IANAL, so I have another legal question based on 52 USC 30121:

    (a) Prohibition It shall be unlawful for—
    (1) a foreign national, directly or indirectly, to make—
    (A) a contribution or donation of money or other thing of value, or to make an express or implied promise to make a contribution or donation, in connection with a Federal, State, or local election;


    (2) a person to solicit, accept, or receive a contribution or donation described in subparagraph (A) or (B) of paragraph (1) from a foreign national.

    How might Mueller’s shop make use of the clause about “. . . an express or implied promise to make a contribution or donation . . .”?

    The Goldstone email that led to the Trump Tower meeting looks like an express promise. And the Congressional testimony from the Russian attendees at the meeting about Trump Jr.’s statement that his father might revisit the Magnitsky sanctions after he won the election looks like an implied promise at least from the Russian point of view.

    Could Mueller allege that Trump Jr. was, in effect, asking the Russians for dirt on Clinton that the Trump campaign could use in exchange for sanctions relief? And that the hacked DNC, DCCC and Podesta emails were the Russian response to Trump Jr.’s request?

  14. Bay State Librul says:

    I wasn’t kidding about Michael

    “Mr. Schmidt grew up a Mets and Yankees fan in Nyack, attended high school in Richmond, Va., and went to college at Lafayette. He wrote for the student newspaper, and interned for the WNBA team, the Liberty, at Madison Square Garden in the communications department.
    Before his senior year at college, he took the semester off to take a six-month paid job at The Boston Globe to work as a news clerk for the national and foreign desks.
    While at The Globe, he wrote 10 pieces. “I thought I was King Shit on Turd Island”

    Article from The Observer


    • Bob Conyers says:

      There’s an interesting parallel to the way the the NY Times covers the White House in that story.

      The article asks why the Boston Globe didn’t catch the drug story when prominent Red Sox players were involved, and answers that it’s because the NY Times had dedicated Schmidt to the drug story and wasn’t assigned to cover any team.

      Now, the NY Times has Schmidt and Haberman covering the White House with all of the lap dog approach you see in typical MLB team reporters. Just like baseball reporters, White House reporters have similar reasons for awful blind spots.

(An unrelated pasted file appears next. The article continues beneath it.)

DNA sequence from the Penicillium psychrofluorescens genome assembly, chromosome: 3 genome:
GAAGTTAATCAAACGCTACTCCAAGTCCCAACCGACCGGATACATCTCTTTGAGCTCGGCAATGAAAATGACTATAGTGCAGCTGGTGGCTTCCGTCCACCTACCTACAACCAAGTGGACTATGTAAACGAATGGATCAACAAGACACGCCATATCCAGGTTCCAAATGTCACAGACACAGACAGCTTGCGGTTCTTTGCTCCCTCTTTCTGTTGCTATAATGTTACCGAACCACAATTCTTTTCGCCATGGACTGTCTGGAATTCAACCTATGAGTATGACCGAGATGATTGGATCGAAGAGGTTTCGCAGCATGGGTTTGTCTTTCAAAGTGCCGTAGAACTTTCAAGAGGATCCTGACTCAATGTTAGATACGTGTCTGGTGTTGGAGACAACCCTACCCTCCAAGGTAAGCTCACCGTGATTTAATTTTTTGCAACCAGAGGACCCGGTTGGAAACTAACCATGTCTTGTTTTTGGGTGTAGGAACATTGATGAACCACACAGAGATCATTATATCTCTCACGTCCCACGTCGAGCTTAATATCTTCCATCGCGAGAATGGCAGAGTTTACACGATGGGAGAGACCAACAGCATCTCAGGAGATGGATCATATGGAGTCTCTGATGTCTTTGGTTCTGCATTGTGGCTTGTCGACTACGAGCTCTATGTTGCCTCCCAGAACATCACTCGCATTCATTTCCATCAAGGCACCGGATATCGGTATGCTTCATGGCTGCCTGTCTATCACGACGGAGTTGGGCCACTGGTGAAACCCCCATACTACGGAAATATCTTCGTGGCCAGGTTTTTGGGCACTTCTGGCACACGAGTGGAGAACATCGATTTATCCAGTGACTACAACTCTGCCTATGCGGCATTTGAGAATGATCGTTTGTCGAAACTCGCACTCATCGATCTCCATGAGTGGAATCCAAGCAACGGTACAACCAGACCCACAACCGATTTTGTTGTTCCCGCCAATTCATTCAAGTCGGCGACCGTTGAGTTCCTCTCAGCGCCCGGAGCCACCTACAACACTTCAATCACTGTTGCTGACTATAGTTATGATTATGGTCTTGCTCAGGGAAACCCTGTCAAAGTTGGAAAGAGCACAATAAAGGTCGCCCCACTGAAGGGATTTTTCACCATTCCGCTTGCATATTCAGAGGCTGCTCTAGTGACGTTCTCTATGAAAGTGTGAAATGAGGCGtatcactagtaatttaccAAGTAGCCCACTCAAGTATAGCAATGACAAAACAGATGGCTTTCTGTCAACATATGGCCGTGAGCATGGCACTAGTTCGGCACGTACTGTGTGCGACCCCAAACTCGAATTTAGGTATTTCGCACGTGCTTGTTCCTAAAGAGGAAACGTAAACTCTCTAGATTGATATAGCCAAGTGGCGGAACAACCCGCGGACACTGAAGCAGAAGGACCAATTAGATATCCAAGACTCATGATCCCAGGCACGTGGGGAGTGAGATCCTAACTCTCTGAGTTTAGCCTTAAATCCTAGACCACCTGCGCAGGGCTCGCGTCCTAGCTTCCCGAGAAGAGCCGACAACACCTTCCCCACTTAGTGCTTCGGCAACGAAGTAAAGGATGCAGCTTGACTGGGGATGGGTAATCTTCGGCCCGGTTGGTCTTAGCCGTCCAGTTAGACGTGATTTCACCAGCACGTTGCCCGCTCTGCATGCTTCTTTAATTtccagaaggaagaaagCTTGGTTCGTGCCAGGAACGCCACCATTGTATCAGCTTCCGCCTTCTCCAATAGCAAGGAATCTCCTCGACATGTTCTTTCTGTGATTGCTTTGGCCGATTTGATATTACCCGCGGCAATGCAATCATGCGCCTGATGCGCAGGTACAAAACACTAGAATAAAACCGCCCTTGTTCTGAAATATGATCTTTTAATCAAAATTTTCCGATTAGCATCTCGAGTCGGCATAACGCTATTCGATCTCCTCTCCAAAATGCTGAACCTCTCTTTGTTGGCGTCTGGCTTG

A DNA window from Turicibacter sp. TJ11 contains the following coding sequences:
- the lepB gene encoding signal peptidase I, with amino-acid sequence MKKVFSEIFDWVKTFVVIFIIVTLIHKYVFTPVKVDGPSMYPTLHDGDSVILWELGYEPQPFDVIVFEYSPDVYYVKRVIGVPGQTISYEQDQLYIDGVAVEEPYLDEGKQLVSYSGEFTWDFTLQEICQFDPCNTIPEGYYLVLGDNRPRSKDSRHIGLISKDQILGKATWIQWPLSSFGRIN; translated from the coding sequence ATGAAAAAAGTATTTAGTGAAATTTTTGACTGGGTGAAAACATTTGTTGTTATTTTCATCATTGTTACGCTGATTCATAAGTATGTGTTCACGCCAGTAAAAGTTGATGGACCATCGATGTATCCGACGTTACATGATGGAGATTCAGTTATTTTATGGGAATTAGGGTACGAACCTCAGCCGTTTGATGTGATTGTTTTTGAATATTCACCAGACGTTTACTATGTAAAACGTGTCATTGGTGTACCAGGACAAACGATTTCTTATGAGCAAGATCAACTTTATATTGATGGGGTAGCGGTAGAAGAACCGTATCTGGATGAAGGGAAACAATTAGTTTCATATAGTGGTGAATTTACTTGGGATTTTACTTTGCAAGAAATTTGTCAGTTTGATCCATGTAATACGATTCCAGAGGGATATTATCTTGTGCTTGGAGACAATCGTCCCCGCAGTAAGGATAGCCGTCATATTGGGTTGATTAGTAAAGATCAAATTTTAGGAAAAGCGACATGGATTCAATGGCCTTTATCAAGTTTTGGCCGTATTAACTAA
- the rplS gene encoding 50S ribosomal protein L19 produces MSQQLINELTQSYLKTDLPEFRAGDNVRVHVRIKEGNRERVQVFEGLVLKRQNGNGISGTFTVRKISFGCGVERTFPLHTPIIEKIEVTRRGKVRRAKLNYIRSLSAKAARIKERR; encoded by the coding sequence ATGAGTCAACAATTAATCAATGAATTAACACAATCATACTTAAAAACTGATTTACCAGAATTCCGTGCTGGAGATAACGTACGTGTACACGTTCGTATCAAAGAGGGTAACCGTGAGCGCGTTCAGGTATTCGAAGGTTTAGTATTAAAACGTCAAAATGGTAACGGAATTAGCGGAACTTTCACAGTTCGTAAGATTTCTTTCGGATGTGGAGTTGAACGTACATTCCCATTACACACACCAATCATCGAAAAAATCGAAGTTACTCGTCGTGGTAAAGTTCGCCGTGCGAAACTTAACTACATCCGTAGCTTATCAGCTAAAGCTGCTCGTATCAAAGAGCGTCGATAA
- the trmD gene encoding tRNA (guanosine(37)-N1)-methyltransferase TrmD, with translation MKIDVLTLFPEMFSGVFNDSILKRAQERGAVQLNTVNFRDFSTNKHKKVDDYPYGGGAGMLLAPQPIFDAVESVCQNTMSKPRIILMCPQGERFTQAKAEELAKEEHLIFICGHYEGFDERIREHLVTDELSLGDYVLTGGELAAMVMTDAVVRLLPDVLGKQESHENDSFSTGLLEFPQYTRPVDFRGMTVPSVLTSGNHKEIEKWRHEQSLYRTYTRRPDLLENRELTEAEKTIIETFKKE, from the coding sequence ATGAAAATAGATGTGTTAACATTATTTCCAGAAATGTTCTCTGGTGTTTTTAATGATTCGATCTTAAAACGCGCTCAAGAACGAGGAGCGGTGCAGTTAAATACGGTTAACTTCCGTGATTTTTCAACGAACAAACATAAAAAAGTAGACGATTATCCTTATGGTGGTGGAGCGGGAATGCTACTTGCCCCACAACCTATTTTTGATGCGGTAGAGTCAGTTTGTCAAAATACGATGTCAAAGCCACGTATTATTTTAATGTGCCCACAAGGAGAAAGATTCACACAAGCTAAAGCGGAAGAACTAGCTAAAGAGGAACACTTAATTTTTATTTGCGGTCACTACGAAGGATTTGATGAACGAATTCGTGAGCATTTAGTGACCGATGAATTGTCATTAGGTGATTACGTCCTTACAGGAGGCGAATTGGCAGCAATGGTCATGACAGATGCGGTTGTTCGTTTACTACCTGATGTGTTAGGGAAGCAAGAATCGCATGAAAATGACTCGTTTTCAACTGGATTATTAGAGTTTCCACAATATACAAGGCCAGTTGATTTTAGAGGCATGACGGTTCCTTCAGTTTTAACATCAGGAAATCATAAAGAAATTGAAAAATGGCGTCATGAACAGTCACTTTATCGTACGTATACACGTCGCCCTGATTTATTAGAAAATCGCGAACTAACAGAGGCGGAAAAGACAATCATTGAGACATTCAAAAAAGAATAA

They come to identify with the people they cover far too much, they want to be liked, and they fail to see that the other side is out to manipulate them. They greatly overvalue access, and think that there is much more importance to random bits of inside knowledge than there really is. And they write for far too narrow of an audience, and assume the hardcore fan, with all of their ingrained preferences and assumptions.

      A great current example of this blindness is the way ESPN scooped the DC sports reporters on the University of Maryland football scandal that happened in their own backyard. Anybody covering University of MD football practices and built relationships with the players should have known the coach was a brutal nutjob. But it took the outsiders at ESPN to break the story, because the DC beat reporters were too compromised.

      I’m sure White House reporters and especially editors look down on sports reporters, but they really ought to take a hard look at how much they’re all alike.

      • pseudonymous in nc says:

        A while back, Matt Taibbi wrote a piece about political and sports reporting, and argued that while every team has its press lapdogs, if politicians faced the same media obligations as coaches — weekly press conferences, limited tolerance for bullshit answers — they wouldn’t last a week.

      • survivor says:

        It seems to me that Dean Baquet is looking for just the Schmidt/Haberman type of “access” reporters the Times now employs rather than hard news reporters of another era. They were all let go for a more “streamlined” version. Nobody says running a newspaper in today’s world is easy, but publishers and executive editors do make long-term decisions on content based not on news departments, but on how many eyes they can still attract.

        I think there’s been a definite change in quality since Baquet took over in 2014. The Old Grey Lady is getting a facelift, but not for the better.

  15. Trip says:

    Hellstinky: Negotiating the return of an alleged, indicted spy while investigations are still active on connections with the NRA, the Trump campaign and the Kremlin? I’d love to know what value the US gets in return for this “trade?”.

    Alexey Kovalev‏Verified account @Alexey__Kovalev
    Alexey Kovalev Retweeted Kevin Rothrock
    This is the guy @RandPaul was cozying up to in Moscow. Also, Slutsky doesn’t do much actual lawmaking or even bother to turn up to parliament sessions. All he does is taking selfies with the most corrupt, unscrupulous and/or ignorant Western politicians.

    Kevin Rothrock‏Verified account @KevinRothrock
    Serial sexual harasser and Russian lawmaker Leonid Slutsky has a 27-year-old daughter who owns a $2.1-million home outside Moscow. Either she’s an alchemist or the property is ill-gotten gains.

    From Vanity Fair: